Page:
When it comes to Dave Yust's presence on the scene, the proof is in the paintings

I've been a longtime admirer of Dave Yust's work, so I knew I had to take the time to drive north to see Dave Yust: 40+ Years of Printmaking: A Retrospective, now in its final weeks at the Loveland Museum/Gallery. Given the topic of this large show — there are more than a hundred works on paper — it's important to point out that Yust is best known as a painter, so doing a show only about his prints gives us a new insight into his work. And though some of the prints were done in preparation for paintings, most were only meant to be realized in a print medium and were never thought of as studies.

See also: Photos: Dave Yust puts printmaking front and center

The show was organized by curator Maureen Corey, and it looks great; to take it in chronologically, enter the main gallery and turn to the left. The walls of this gallery have been painted a dark slate gray, which allows the bright colors that Yust likes to employ to pop out like jewels. But clearly it was Yust who specifically selected the pieces included, because they represent stops on a carefully constructed path he has followed since the 1970s, in which curves, circles and heart shapes play a prominent role.

Yust joined the art faculty at Colorado State University in 1965 and decided in 1971 to introduce himself to the art world in Denver with a solo show. As young artists sometimes do, Yust created a work of art as the invitation. This small piece, "Change in Scale, #10," which starts off the show, is a two-screen serigraph on silver metallic paper. Yust told me that this was controversial in the old-school print crowd because he made the invitations with master printer Fred Jurado — whose studio was right across from what is today Pirate — instead of doing them himself. Today, of course, this is the ordinary course for an artist. Over the years, Yust has employed the help of many local printmakers, including Gene Licht, Meg Ingraham and Bud Shark, with the artist singling out Mark Lunning from the distinguished roster as the printer he's collaborated with most.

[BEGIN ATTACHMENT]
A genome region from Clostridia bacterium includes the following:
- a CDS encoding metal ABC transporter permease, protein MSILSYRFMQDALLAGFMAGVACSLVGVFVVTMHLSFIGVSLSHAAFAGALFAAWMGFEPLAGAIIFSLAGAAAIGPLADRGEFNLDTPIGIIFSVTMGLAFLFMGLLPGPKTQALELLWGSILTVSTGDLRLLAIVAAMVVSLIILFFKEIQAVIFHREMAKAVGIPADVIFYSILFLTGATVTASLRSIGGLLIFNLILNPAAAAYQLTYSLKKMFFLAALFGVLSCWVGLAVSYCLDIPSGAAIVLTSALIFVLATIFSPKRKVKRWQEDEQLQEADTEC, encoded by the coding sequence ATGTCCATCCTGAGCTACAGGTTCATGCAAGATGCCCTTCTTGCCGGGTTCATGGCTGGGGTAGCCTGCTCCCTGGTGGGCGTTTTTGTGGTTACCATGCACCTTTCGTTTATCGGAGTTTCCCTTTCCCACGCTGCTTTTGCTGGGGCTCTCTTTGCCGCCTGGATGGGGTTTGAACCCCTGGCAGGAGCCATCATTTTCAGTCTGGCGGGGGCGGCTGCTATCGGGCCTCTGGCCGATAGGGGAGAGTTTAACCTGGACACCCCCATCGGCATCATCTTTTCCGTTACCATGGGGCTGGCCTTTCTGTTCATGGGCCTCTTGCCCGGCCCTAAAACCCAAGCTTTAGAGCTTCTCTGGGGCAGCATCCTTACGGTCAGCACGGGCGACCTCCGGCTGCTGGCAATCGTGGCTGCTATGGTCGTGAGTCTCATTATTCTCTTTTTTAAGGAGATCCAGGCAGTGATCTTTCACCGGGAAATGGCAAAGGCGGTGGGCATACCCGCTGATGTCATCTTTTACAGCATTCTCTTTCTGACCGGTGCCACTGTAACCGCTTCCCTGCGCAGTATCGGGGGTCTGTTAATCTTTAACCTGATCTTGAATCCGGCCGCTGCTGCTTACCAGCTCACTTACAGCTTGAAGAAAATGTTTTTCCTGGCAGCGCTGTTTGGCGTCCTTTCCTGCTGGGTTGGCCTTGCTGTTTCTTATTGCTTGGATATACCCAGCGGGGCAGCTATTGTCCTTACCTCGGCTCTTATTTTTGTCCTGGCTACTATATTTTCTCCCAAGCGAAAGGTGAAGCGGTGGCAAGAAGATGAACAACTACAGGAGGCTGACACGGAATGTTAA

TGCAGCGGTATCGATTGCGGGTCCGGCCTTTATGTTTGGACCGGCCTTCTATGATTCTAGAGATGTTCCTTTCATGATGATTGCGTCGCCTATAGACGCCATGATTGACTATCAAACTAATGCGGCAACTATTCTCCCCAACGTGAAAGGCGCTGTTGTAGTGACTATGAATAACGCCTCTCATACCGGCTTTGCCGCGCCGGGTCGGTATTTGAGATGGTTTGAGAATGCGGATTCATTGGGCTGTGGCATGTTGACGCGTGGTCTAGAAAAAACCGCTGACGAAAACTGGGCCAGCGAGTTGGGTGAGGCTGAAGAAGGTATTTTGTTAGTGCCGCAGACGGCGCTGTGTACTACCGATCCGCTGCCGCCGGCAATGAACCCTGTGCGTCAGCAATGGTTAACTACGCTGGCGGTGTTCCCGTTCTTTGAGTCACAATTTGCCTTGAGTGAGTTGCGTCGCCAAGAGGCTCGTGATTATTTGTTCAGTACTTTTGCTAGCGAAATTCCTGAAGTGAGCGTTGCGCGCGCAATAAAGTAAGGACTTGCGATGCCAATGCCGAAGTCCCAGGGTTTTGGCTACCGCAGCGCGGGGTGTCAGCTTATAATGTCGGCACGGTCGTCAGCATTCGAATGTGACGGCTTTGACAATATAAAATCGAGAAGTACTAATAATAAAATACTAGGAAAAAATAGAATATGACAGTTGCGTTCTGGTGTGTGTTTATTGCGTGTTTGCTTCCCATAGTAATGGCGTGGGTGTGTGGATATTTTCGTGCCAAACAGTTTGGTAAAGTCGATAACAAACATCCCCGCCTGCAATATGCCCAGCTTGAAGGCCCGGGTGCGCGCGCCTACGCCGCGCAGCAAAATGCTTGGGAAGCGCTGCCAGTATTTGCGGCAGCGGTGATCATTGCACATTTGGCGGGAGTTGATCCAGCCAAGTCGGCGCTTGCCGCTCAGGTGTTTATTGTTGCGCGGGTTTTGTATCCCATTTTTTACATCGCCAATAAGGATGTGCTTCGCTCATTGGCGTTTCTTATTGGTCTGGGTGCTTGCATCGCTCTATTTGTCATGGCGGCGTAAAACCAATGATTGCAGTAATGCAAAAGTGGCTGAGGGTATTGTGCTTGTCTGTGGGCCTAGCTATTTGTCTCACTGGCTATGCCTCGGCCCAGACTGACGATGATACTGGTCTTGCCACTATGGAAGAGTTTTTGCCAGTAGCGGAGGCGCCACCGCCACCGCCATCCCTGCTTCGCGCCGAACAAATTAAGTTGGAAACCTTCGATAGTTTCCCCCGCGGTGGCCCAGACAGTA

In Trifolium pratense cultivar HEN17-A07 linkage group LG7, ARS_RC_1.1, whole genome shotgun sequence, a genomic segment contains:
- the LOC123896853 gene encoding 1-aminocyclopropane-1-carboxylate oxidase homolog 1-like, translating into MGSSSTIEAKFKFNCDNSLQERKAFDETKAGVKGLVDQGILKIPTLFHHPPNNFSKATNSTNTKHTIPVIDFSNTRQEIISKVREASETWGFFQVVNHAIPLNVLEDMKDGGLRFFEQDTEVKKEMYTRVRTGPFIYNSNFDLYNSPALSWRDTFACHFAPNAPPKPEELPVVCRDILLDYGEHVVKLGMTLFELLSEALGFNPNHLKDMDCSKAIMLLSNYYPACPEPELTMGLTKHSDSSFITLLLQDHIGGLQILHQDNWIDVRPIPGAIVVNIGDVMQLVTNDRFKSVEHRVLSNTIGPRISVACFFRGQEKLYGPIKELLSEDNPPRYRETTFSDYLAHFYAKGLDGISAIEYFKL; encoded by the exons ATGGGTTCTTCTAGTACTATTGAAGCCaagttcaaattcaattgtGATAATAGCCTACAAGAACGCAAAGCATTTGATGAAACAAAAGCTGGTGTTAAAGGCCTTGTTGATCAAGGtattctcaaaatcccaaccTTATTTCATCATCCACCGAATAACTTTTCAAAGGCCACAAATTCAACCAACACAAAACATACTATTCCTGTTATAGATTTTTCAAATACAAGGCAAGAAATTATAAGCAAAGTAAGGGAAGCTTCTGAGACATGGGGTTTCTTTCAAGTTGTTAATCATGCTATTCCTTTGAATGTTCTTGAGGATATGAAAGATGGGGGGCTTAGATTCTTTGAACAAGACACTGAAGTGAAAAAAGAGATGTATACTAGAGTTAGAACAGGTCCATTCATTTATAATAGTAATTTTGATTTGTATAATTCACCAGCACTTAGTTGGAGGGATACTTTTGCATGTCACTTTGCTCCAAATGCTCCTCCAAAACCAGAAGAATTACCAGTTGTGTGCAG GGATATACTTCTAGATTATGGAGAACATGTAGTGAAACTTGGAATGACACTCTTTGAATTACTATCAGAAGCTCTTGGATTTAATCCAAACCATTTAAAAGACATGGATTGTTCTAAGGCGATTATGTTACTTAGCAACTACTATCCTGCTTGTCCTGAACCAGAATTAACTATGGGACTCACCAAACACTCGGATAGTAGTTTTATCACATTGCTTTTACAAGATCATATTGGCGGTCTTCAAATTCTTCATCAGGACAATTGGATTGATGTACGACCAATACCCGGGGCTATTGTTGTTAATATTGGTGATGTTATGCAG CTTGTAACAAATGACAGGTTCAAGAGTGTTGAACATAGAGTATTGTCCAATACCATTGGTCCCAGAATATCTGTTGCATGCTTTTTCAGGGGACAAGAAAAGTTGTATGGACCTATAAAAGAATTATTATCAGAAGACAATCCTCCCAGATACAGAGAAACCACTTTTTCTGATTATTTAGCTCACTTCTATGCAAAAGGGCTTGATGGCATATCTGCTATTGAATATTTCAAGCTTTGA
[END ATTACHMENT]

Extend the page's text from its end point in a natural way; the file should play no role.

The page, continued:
That invitation is a circular print, and it led to a number of different circular prints, in which geometric shapes were juxtaposed to organic lines. In "Circular Composition #109," a one-color print from 1977, the union of geometric and organic forms coalesces into the unmistakable shape of a conventionalized heart. Unlike the non-objective nature of simple geometric shapes like circles, the hearts carry another meaning: love. Given this, it's not surprising to learn that Yust has collected hearts in different forms — like heart-shaped rocks — and given them to his wife, Joan, over the years. One compelling element of "#109" is the bronzing of the ink, in which a dark blue comes out as metallic copper when it's used in its undiluted form. Yust has experimented for years with metallics.

The heart shape is related to the lines that Yust includes in other works, some of which are inspired by the Nazca lines in South America. Others are taken from the catenary curves formed when a chain is allowed to define its own curve when loosely suspended between two points, à la Antonio Gaudi, one of Yust's many architectural mentors. (Some of his other mentors include less-is-more king Ludwig Mies van der Rohe and the post-modern intellectual Robert Venturi.)

The show culminates with the "Heart-Inclusion" series of heart-shaped prints from 2011 and 2012. Yust's idea of a print is a little more inclusive than the term implies; here he has pieced in elements of separate prints and then drawn or painted over parts of them, making these works, and many others in the show, essentially mixed-media paintings on paper. To get the heart shape of the paper, Yust tears the paper with the aid of a heart-shaped sheet of Masonite. The tearing creates a deckled edge to the paper.